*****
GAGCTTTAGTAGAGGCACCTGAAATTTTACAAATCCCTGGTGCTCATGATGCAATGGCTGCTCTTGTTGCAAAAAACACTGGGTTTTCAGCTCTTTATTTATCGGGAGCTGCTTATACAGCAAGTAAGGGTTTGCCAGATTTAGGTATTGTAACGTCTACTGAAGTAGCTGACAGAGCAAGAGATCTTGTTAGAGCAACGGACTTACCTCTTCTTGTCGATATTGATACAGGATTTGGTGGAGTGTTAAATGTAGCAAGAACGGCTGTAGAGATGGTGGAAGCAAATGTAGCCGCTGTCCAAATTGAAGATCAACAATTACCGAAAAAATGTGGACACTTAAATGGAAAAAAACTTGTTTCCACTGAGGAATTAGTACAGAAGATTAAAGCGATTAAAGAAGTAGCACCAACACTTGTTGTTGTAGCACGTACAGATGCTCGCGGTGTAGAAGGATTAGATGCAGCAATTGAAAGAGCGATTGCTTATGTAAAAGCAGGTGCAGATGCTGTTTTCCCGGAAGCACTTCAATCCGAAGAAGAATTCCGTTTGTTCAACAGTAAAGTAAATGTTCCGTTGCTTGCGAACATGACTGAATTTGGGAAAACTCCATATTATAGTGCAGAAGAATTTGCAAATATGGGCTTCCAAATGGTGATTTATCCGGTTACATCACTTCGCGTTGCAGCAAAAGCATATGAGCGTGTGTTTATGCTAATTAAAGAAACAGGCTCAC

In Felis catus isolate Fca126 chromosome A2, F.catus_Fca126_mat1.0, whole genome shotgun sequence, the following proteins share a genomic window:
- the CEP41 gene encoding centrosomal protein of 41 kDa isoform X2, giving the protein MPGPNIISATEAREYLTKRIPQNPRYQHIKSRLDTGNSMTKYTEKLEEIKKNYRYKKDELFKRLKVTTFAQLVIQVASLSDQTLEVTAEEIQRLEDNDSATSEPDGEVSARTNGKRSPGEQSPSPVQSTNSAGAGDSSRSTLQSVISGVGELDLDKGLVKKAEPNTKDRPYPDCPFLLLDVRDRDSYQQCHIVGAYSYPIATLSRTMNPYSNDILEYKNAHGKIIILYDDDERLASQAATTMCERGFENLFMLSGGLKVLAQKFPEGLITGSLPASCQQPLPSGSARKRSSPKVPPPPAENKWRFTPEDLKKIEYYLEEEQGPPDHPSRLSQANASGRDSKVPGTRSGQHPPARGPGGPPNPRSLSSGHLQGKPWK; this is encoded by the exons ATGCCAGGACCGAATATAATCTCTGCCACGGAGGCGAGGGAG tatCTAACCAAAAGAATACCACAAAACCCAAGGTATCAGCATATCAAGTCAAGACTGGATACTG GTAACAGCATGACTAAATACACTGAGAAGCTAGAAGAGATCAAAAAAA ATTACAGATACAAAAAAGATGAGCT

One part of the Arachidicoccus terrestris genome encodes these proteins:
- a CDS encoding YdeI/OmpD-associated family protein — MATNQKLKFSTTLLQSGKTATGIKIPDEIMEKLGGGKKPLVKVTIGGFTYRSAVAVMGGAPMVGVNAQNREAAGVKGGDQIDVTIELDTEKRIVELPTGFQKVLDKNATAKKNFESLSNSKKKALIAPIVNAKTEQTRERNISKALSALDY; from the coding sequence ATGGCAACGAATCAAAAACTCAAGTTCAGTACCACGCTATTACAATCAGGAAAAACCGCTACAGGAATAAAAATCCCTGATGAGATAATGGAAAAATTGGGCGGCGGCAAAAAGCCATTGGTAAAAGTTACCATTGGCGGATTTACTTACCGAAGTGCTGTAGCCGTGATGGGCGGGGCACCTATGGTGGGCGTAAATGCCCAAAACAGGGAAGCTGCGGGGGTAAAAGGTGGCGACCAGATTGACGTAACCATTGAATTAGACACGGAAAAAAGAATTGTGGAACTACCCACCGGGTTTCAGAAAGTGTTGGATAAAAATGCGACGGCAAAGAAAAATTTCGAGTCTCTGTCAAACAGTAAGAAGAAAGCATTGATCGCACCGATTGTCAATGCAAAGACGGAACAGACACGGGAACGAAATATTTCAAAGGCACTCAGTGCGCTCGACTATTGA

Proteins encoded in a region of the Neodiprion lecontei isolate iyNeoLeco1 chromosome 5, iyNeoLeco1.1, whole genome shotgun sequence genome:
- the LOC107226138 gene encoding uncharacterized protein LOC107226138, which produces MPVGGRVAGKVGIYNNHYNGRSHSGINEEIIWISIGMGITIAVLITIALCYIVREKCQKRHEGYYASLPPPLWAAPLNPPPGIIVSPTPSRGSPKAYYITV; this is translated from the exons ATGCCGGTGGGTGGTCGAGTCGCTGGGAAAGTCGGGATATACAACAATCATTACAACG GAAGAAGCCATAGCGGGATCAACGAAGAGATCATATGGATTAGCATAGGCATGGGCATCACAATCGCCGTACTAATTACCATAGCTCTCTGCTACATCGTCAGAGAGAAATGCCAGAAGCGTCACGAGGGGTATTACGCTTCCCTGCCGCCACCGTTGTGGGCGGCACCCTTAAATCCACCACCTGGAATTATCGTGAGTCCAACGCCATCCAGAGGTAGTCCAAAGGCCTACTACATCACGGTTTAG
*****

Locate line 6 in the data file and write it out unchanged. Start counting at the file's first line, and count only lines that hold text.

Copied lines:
Proteins encoded in a region of the Neodiprion lecontei isolate iyNeoLeco1 chromosome 5, iyNeoLeco1.1, whole genome shotgun sequence genome: